Be With Me Always
Randon Billings Noble
University of Nebraska Press, $13.89
Writer and equestrian-extraordinaire Gretchen Lida reviews Be with Me Always, an essay collection with some of the most beautiful and thought-provoking juxtapositions between illness and literature, love and loss, by Randon Billings Noble.
In “Camouflet,” one of the essays in Randon Billings Noble’s new collection Be with Me Always, she quotes Lauren Elkin’s definition of a flâneur as “a figure of masculine privilege and leisure, with time and money and no immediate responsibilities to claim his attention.” He idles, and observes, he is an outsider. I, along with many nonfiction writers, was baptized in the idea of the flâneur: Montaigne in his tower, Benjamin among his city, even Emily Dickinson in her room; they all live in this intersection of observer, thinker, writer.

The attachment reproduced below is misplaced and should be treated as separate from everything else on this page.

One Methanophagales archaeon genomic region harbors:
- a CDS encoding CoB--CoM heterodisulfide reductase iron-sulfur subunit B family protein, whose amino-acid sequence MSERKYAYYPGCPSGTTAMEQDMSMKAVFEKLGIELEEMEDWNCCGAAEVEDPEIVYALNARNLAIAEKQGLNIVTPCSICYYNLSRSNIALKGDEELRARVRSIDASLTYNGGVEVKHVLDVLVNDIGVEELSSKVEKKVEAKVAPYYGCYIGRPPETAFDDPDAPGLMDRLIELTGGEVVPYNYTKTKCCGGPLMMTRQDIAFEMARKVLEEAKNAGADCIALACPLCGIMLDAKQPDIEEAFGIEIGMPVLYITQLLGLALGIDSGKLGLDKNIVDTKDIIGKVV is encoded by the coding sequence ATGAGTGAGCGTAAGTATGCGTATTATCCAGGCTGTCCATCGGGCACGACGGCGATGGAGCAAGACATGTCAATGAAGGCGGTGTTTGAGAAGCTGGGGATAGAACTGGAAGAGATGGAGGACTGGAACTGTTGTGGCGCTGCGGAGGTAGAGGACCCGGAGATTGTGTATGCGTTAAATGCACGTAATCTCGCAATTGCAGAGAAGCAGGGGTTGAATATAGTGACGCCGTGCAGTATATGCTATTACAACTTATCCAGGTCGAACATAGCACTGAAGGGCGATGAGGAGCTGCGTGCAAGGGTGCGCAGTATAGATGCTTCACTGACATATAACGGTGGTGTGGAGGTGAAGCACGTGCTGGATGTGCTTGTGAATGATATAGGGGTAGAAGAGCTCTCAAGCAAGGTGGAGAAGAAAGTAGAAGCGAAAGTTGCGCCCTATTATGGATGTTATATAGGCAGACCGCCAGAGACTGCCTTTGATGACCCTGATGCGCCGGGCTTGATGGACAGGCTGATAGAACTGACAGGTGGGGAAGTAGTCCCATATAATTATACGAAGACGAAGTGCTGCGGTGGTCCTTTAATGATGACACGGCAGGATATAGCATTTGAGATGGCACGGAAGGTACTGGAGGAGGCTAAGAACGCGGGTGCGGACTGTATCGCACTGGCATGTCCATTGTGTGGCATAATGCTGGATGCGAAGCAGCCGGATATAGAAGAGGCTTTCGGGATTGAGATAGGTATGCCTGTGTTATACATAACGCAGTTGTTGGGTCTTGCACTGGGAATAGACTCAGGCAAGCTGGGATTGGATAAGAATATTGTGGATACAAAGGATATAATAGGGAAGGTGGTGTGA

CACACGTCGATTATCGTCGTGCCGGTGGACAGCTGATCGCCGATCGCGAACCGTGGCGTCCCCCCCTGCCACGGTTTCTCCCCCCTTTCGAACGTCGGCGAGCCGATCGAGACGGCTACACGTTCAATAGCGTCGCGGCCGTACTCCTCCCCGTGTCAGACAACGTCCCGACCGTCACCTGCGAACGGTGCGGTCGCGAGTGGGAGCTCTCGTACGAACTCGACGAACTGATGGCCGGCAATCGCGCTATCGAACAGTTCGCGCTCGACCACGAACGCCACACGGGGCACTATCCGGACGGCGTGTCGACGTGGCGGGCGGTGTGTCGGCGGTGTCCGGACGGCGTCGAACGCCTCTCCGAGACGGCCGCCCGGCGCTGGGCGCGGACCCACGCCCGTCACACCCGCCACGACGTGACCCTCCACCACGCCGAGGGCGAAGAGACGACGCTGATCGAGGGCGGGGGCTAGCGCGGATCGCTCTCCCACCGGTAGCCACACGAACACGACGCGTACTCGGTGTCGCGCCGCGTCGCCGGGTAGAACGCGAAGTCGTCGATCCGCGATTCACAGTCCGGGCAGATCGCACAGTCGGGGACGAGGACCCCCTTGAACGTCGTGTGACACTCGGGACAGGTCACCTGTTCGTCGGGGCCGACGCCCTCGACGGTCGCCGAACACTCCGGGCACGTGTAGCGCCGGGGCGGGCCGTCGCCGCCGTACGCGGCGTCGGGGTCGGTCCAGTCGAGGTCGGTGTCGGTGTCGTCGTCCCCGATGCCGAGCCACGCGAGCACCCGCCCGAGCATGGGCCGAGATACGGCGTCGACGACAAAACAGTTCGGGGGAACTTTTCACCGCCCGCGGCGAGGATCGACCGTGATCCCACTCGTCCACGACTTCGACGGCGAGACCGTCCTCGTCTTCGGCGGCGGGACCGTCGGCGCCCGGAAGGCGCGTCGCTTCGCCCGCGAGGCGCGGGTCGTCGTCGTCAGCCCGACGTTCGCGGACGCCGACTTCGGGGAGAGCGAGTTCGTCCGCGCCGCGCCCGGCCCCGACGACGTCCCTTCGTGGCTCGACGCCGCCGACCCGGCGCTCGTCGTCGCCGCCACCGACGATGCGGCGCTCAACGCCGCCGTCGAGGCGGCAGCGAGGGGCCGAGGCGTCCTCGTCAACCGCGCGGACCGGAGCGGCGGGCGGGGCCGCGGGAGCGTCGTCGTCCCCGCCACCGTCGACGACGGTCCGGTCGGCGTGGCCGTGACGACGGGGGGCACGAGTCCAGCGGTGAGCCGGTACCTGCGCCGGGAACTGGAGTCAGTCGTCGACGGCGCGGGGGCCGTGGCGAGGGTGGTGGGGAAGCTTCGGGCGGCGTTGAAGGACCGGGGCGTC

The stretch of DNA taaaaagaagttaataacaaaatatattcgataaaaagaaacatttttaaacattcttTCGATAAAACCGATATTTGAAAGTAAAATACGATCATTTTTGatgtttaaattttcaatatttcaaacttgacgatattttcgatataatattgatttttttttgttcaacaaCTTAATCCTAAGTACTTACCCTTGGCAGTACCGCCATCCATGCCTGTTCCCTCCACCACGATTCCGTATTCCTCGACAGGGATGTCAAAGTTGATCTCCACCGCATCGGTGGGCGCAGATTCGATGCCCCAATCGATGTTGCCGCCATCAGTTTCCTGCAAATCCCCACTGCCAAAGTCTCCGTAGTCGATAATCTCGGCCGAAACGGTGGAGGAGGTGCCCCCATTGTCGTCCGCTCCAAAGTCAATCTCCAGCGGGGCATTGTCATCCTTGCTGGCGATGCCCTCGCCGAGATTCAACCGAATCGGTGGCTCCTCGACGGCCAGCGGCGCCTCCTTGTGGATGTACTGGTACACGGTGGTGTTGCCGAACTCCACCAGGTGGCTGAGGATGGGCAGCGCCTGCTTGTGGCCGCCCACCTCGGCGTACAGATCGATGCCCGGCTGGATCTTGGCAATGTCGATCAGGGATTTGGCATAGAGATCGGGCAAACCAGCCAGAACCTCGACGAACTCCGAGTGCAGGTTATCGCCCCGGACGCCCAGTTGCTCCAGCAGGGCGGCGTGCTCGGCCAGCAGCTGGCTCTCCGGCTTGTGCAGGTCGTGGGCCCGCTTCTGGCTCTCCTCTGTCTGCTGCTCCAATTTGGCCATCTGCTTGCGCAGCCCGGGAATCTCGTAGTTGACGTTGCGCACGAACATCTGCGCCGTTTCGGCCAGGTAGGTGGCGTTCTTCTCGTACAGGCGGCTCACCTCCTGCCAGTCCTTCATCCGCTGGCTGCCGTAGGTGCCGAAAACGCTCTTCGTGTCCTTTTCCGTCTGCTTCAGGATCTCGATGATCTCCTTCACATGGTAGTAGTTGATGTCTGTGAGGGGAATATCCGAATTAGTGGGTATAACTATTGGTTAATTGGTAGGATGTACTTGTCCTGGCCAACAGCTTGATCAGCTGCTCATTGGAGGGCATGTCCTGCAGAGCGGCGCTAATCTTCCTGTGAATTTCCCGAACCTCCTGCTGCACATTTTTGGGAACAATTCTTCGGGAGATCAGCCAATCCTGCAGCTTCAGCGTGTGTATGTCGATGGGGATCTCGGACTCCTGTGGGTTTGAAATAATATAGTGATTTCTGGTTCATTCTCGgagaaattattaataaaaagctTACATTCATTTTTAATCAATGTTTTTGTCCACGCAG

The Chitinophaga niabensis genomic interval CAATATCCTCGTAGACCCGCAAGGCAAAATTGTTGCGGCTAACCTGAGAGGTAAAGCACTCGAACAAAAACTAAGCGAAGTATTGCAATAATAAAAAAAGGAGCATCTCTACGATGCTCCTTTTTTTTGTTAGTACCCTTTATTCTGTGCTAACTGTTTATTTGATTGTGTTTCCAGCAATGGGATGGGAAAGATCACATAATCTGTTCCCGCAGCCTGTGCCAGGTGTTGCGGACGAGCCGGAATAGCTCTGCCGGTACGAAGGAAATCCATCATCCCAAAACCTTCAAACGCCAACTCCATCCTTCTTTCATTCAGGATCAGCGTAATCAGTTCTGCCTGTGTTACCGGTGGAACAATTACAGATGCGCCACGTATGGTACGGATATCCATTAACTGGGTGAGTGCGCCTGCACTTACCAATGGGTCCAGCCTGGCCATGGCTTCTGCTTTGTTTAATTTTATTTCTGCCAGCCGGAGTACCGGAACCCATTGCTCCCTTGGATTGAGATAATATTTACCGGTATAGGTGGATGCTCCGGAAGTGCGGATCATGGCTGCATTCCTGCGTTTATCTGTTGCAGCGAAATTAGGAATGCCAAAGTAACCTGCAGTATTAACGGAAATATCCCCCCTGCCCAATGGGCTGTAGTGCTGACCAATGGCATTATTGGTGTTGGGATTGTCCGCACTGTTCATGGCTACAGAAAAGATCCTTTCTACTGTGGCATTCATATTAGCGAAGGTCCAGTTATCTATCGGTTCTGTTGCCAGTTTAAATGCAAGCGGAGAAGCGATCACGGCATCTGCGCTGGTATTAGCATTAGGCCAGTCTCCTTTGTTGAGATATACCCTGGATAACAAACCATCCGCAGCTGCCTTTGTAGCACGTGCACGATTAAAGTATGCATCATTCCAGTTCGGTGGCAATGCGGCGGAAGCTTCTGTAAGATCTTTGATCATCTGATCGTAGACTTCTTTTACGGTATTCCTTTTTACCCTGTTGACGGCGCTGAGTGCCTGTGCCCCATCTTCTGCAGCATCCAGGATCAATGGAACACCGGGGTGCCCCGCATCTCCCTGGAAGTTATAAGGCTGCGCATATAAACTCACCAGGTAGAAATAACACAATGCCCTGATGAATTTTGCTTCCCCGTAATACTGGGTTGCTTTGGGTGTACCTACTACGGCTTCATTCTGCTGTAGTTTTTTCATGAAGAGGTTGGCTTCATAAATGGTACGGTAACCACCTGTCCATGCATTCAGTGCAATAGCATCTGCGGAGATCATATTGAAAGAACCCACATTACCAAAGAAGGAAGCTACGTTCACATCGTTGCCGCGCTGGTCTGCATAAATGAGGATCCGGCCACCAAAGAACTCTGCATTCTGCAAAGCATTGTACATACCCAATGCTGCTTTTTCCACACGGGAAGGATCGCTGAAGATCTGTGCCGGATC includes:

Noble is the flâneuse and her essays luxuriate in slow, careful observations, unwinding the themes of love, literature, and the body like a Renaissance garden. A rejection from a crappy boyfriend parallels the wives of Henry the VIII in “Sparkling Future.” The onset of depression after the birth of her twins in “Leaving the Island” takes on a Jungian mask in the shape of Robinson Crusoe. The essay “What of the Raven, What of the Dove?” chronicles Noble’s experience with illness through a copy of Terry Tempest Williams’ Refuge, which she takes with her to examine a growth on her neck. The birds and the language of mothers haunt the essay with mortality, legacy, illness, and love.